Gymnomitrion faurianum (Steph.) Horik. A gynoecium longitudinal section B plant habit C, D leaves E stem cross section (fragment) F midleaf cells G cells in leaf lobe apex. Scale bars: a 1 mm (A–D); b 100 µm (E–G).

Ecology

Acidophilic mesophyte. The species occupies mesic to moist (rarely wet) cliffs in open places, and rarely occurs in partly shaded habitats, producing thinner forms with not densely appressed leaves. In drier habitats, it is commonly associated with Gymnomitrion parvitextum, dwarf forms of Sphenolobus saxicola, saxicolous modifications of Anastrophyllum michauxii, in more wet habitats it may be mixed with Marsupella pseudofunckii and Protolophozia debiliformis.

Distribution

East Asian oro-boreal species widely distributed in northern to middle Japan (although a rarity as far as Yakushima Island), abundant in southern Kurils. Within the Asian mainland, known from Sikhote-Alin mountain system, stretching to South Korea until Jeju-do. Likely to be found in North-East China (at least in Changbai Mountain). Previous reports of Gymnomitrion concinnatum (Lightf.) Corda from Yanggang-do and Pyeongannam-do (Kim and Hwang 1991) likely belong to this taxon.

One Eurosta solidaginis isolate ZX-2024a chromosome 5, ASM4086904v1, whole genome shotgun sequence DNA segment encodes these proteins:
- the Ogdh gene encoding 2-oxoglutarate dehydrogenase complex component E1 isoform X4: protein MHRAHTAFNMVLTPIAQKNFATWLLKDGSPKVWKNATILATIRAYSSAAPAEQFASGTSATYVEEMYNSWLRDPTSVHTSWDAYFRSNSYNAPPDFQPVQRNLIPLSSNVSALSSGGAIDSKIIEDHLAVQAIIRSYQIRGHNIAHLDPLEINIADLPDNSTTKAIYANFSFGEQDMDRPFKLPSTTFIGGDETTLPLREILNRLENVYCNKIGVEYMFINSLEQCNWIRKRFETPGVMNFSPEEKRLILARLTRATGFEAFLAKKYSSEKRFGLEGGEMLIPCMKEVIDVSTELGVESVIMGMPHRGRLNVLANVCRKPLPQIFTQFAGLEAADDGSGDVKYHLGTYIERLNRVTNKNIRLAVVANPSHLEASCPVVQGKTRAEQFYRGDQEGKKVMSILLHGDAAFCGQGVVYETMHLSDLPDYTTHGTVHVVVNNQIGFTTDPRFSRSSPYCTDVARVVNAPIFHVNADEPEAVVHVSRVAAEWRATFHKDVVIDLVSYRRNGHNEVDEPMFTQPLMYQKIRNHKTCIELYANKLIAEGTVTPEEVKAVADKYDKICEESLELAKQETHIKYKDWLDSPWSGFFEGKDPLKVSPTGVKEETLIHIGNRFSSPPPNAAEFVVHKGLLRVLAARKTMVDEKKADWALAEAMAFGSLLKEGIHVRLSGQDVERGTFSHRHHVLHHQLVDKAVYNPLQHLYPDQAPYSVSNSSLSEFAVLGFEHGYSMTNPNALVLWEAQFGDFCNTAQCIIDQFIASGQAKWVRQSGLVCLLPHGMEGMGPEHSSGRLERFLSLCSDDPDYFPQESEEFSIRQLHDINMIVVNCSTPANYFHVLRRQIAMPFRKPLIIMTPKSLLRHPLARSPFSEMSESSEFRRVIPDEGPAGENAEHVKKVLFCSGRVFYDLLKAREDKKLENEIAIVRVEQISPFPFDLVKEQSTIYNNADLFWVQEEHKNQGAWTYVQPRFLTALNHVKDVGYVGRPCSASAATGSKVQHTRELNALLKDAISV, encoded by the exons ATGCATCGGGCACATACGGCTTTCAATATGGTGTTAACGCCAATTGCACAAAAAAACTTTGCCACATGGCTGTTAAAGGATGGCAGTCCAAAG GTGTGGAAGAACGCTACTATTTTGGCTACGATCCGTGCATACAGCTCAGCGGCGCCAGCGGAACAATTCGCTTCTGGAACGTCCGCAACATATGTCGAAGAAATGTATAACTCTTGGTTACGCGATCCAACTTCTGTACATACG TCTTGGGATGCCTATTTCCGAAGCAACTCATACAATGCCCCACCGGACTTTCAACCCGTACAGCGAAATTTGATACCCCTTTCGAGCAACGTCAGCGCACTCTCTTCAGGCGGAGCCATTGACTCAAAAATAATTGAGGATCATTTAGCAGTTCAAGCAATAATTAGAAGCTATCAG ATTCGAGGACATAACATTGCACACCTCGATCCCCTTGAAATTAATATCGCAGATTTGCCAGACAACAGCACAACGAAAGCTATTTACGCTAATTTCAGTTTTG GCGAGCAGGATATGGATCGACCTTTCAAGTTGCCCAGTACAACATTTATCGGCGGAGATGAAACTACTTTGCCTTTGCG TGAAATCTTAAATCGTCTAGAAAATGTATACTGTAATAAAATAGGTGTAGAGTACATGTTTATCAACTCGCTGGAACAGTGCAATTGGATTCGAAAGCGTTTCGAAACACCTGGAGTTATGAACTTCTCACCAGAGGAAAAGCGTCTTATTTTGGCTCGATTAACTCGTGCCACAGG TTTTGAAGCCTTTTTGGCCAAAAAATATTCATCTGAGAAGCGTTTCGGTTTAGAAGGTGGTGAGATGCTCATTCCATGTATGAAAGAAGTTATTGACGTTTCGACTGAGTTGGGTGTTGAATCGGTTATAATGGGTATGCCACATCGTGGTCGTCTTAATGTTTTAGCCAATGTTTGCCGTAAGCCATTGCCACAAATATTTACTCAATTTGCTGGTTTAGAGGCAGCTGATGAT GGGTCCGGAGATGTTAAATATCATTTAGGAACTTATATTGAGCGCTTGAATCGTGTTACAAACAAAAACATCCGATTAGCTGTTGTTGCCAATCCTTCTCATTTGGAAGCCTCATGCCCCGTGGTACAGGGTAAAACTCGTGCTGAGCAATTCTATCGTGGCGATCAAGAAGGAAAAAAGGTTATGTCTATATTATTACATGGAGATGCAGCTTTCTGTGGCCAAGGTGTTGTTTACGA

Specimens examined

Gangwon-do: Mt. Seorak, 38°06'35.7"N, 128°25'33.7"E, 1449 m, 21 Sep 2009, S.S. Choi 5148, 5148-2 (JNU), Mt. Seorak, 38°07'09.4"N, 128°27'54.8"E, 1710 m, 21 Sep 2009, S.S. Choi 5206 (JNU), Mt. Seorak, 38°08'02.8"N, 128°28'03.6"E, 908 m, 12 Oct 2010, S.S. Choi 8378, 8381, 8384 (JNU), Mt. Seorak, 38°06'36.3"N, 128°25'33.6"E, 1452 m, 13 Oct 2010, S.S. Choi 8502 (JNU), Mt. Seorak, 38°07'08.9"N, 128°27'55.4"E, 1718 m, 13 Oct 2010, S.S. Choi 8557 (JNU); Jeju-do: Mt. Halla, 33°21'45.3"N, 126° 32'08.9"E, 1916 m, 8 Aug 2010, S.S. Choi 7759 (JNU), Mt. Halla, 33°21'45.3"N, 126°32'08.9"E, 1916 m, 8 Aug 2010, S.S. Choi 7765a (JNU), Mt. Halla, S.S. Choi 120372 (JNU), Mt. Halla, 33°21'51.0"N, 126°31'42.9"E, 1814 m, 7 Sep 2012, S.S. Choi 120827 (JNU), Mt. Halla, 33°21'42.1"N, 126°32'02.8"E, 1861 m, 21 Sep 2012, S.S. Choi 120890, 120894, 120907, 120909, 120924, 120925, 120936, 120937, 120938 (JNU).